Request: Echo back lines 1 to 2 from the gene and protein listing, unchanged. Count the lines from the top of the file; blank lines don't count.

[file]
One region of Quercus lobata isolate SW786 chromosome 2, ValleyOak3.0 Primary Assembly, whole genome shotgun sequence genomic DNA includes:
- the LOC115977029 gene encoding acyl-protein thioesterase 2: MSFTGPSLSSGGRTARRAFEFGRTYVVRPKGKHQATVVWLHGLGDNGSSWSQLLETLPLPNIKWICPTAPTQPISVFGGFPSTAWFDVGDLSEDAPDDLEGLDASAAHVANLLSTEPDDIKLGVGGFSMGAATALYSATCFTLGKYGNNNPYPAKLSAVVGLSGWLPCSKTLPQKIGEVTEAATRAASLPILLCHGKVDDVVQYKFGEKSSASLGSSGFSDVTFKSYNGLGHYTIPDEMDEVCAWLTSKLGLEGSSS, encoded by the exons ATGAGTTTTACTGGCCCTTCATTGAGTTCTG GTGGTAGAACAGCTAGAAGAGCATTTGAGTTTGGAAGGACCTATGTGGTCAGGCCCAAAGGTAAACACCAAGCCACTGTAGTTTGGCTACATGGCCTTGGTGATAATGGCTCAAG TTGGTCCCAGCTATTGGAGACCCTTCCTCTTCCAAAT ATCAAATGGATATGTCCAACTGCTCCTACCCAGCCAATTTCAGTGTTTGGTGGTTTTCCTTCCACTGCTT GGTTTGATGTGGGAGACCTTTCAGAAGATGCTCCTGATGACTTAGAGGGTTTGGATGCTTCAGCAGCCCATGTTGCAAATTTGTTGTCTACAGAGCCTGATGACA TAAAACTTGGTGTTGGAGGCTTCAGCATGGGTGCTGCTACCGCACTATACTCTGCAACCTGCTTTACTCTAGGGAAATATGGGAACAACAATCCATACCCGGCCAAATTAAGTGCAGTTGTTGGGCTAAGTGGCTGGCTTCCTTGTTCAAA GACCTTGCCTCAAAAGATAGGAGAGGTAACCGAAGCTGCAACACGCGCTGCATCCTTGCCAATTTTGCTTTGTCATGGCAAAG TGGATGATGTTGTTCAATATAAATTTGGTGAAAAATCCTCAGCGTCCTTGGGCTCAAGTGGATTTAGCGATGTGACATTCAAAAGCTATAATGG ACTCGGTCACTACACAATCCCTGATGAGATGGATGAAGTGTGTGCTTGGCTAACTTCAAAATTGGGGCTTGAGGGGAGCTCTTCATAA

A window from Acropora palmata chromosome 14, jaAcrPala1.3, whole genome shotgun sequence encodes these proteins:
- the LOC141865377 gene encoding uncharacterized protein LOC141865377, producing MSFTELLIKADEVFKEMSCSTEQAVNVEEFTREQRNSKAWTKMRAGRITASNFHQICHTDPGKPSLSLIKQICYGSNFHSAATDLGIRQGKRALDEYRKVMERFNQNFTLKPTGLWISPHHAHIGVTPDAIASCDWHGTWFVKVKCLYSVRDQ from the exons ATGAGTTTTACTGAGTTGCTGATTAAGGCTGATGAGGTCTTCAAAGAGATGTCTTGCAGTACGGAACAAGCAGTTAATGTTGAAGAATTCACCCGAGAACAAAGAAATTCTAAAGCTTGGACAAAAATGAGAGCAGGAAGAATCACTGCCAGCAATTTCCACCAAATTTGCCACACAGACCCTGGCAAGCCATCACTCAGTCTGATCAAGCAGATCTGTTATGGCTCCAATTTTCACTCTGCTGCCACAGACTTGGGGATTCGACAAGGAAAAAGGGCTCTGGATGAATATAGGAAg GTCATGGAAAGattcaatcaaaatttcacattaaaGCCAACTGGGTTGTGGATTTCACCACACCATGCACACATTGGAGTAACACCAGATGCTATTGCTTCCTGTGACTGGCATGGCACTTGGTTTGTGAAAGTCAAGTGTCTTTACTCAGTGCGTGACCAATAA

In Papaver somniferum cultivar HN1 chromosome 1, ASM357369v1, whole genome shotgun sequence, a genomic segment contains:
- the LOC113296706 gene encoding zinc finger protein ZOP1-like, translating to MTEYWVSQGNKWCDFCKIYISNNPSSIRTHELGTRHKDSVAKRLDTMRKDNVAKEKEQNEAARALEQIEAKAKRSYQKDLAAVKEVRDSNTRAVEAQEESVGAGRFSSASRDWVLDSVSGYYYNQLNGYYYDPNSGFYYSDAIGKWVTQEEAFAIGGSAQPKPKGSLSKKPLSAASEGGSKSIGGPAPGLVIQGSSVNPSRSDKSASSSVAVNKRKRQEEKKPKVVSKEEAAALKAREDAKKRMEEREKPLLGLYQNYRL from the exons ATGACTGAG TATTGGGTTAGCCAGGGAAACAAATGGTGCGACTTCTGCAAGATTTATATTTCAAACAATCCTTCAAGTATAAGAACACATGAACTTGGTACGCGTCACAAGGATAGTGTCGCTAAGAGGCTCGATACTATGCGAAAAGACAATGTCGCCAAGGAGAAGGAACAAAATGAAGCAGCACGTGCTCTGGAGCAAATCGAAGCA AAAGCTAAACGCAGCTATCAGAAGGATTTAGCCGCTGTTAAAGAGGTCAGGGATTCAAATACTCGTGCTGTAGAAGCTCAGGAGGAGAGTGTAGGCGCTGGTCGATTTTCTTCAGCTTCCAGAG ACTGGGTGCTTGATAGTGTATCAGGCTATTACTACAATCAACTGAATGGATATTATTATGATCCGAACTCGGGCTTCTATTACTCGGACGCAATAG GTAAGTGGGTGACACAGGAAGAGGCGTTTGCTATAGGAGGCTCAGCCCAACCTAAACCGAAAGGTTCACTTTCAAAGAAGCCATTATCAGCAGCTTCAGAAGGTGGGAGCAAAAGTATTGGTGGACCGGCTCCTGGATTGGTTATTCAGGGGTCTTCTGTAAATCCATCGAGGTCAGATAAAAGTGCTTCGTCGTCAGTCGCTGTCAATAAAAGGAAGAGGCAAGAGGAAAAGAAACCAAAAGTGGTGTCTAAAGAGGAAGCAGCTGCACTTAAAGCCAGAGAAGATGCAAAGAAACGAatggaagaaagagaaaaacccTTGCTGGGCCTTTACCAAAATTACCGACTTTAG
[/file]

One region of Quercus lobata isolate SW786 chromosome 2, ValleyOak3.0 Primary Assembly, whole genome shotgun sequence genomic DNA includes:
- the LOC115977029 gene encoding acyl-protein thioesterase 2: MSFTGPSLSSGGRTARRAFEFGRTYVVRPKGKHQATVVWLHGLGDNGSSWSQLLETLPLPNIKWICPTAPTQPISVFGGFPSTAWFDVGDLSEDAPDDLEGLDASAAHVANLLSTEPDDIKLGVGGFSMGAATALYSATCFTLGKYGNNNPYPAKLSAVVGLSGWLPCSKTLPQKIGEVTEAATRAASLPILLCHGKVDDVVQYKFGEKSSASLGSSGFSDVTFKSYNGLGHYTIPDEMDEVCAWLTSKLGLEGSSS, encoded by the exons ATGAGTTTTACTGGCCCTTCATTGAGTTCTG GTGGTAGAACAGCTAGAAGAGCATTTGAGTTTGGAAGGACCTATGTGGTCAGGCCCAAAGGTAAACACCAAGCCACTGTAGTTTGGCTACATGGCCTTGGTGATAATGGCTCAAG TTGGTCCCAGCTATTGGAGACCCTTCCTCTTCCAAAT ATCAAATGGATATGTCCAACTGCTCCTACCCAGCCAATTTCAGTGTTTGGTGGTTTTCCTTCCACTGCTT GGTTTGATGTGGGAGACCTTTCAGAAGATGCTCCTGATGACTTAGAGGGTTTGGATGCTTCAGCAGCCCATGTTGCAAATTTGTTGTCTACAGAGCCTGATGACA TAAAACTTGGTGTTGGAGGCTTCAGCATGGGTGCTGCTACCGCACTATACTCTGCAACCTGCTTTACTCTAGGGAAATATGGGAACAACAATCCATACCCGGCCAAATTAAGTGCAGTTGTTGGGCTAAGTGGCTGGCTTCCTTGTTCAAA GACCTTGCCTCAAAAGATAGGAGAGGTAACCGAAGCTGCAACACGCGCTGCATCCTTGCCAATTTTGCTTTGTCATGGCAAAG TGGATGATGTTGTTCAATATAAATTTGGTGAAAAATCCTCAGCGTCCTTGGGCTCAAGTGGATTTAGCGATGTGACATTCAAAAGCTATAATGG ACTCGGTCACTACACAATCCCTGATGAGATGGATGAAGTGTGTGCTTGGCTAACTTCAAAATTGGGGCTTGAGGGGAGCTCTTCATAA